Get your geek on…. Volubilis and Meknes

If you want to extend your 24 hours in Fes, a visit to the UNESCO world heritage archaeological site of Volubilis and the imperial city of Meknes might be just the ticket.

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Volubilis is an ancient Berber and Roman city which was once the capital of the Kingdom of Mauretania and is just under a 1.5-hour drive from Fes. The site was abandoned in the 11th Century when the seat of power relocated to Fes but what remains, for someone as geeky as myself, is really something else!

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Despite damage from earthquakes and looters, the excavation of half the ancient site has revealed several fantastically preserved mosaics and much of the ancient city has been restored and re-constructed.

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My driver dropped me at gates of the historical site around 11am, where I spent the next hour or so wandering around in complete awe. There are guides at the gates of the site and I would absolutely suggest you get one of them to show you around. They know the site and the history well and can give real colour into how life would have been. They can provide explanation why particular images in the mosaics were chosen and what they represent and, if you are lucky, might even share a mythological tale or two!

Being beside myself with excitement at what I had seen, we hopped back into the car and made our way to the historical city of Meknes. Despite no longer the capital of Morocco, Meknes still holds its place as one of the four Imperial Cities and has plenty of jaw-dropping fabulous sights.

I started the second part of my tour with lunch at a fabulous open-air terrace restaurant over-looking the main square. From my bird’s eye view, some four floors up, I could work out exactly where I would be going next and that was the Dar Jamai Museum, which is nestled into the right-hand corner of the back of the main square.

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Here you will find fine examples of traditional ceramics, jewellery, textiles and rugs. But by far the most exciting discovery here was the wonderful courtyard garden which provides a cool and shady resting point, before you continue with your tour.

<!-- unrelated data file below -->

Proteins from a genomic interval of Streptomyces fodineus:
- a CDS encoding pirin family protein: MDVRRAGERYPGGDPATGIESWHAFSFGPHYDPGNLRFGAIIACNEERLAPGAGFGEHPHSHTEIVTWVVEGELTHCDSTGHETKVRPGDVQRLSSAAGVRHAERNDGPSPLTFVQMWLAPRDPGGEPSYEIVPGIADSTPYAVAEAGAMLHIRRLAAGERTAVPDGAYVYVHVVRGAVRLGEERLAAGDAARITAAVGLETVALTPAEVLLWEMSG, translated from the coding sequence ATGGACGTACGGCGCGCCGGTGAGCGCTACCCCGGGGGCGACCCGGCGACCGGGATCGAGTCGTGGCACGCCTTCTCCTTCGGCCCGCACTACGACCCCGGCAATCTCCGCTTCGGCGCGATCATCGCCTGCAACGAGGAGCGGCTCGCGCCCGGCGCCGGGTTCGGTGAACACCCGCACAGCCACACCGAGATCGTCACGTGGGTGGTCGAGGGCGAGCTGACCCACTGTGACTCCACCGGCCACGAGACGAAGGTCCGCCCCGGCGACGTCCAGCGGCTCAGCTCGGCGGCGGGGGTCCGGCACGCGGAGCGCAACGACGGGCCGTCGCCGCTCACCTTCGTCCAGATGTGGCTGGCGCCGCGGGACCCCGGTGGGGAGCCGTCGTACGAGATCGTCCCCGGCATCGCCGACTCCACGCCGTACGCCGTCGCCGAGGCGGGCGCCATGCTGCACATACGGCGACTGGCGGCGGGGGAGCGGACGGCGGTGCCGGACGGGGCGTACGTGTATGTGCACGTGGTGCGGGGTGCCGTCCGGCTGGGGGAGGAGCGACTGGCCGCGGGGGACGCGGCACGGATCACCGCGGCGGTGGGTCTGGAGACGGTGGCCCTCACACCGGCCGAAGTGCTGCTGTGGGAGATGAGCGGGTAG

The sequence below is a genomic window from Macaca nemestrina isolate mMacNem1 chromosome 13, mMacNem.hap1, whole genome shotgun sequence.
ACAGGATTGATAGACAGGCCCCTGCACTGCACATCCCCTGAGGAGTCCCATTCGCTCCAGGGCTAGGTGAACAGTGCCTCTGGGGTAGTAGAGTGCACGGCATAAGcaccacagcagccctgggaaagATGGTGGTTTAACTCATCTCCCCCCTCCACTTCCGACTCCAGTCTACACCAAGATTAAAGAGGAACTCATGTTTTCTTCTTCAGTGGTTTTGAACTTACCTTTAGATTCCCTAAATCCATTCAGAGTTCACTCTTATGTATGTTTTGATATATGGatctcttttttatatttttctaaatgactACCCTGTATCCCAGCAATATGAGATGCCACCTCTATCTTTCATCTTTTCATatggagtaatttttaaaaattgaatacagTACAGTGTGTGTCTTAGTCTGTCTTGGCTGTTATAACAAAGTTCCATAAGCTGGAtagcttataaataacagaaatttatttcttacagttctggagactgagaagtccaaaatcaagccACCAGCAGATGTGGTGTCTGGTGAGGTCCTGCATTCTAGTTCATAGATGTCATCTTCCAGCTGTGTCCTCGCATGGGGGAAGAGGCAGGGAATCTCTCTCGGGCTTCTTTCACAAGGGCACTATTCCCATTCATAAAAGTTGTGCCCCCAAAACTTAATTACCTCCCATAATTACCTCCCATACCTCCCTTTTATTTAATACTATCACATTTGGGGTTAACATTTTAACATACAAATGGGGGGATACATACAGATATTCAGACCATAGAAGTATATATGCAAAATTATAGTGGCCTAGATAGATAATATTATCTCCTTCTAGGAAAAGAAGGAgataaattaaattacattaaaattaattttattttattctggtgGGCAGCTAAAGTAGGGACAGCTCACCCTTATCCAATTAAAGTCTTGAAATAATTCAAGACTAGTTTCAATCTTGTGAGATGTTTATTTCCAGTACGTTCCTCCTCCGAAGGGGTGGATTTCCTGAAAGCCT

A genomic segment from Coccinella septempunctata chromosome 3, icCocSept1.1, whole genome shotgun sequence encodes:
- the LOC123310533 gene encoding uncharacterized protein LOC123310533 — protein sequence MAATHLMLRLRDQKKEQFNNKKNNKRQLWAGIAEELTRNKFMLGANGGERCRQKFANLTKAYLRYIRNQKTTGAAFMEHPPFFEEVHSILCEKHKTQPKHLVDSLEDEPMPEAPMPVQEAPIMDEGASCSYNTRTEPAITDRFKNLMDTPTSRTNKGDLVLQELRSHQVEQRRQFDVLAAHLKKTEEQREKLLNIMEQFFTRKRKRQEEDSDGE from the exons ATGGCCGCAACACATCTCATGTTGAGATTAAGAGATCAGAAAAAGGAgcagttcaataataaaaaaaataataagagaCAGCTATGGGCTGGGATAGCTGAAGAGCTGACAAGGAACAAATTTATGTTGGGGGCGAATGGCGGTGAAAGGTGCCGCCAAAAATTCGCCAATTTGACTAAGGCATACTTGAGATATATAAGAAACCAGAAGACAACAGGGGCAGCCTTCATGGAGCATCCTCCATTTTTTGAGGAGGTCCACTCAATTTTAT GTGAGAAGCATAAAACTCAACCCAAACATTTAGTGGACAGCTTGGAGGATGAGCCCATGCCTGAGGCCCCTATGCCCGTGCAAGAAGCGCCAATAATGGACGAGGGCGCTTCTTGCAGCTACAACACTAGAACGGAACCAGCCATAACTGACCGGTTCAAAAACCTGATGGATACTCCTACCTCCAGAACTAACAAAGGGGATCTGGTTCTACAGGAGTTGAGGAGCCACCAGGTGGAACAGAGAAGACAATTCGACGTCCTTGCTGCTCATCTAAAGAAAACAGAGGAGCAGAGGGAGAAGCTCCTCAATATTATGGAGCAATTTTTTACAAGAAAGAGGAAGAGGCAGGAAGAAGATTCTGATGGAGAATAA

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My favourite stop of the tour was the Royal Stables. This monumental site was built under the rule of Moulay Ismail to accommodate no less than 12,000 of the royal horses at the time (yep, you read that right, 12,000!).

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When I read a little more about the history of the place when I got home I discovered that the outside part of the structure which I thought had been purposely built as an outside area, had in fact formed part of the internal part of the building but the roof had caved in during an earthquake during the 18th Century.  This, however, does not detract from the sheer awe inspiring architecture and I challenge you not be amazed!

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At the end of the tour we headed back to Fes and said our goodbyes. I spent the rest of the evening in the still warm courtyard of my hotel, enjoying a fabulous glass of Meknes red and dreaming of times gone by…

On this trip, Sally stayed at Palais Bahia Fes  and flew into Fes directly from London Stansted (flight around 3 hours) with Ryanair.

If you are interested in visiting Fes, Volubilis and Meknes (along with the rest of the imperial cities!), take a look at our Imperial Cities tour. Perfect for those who want a taste of Morocco’s city life, history and culture.

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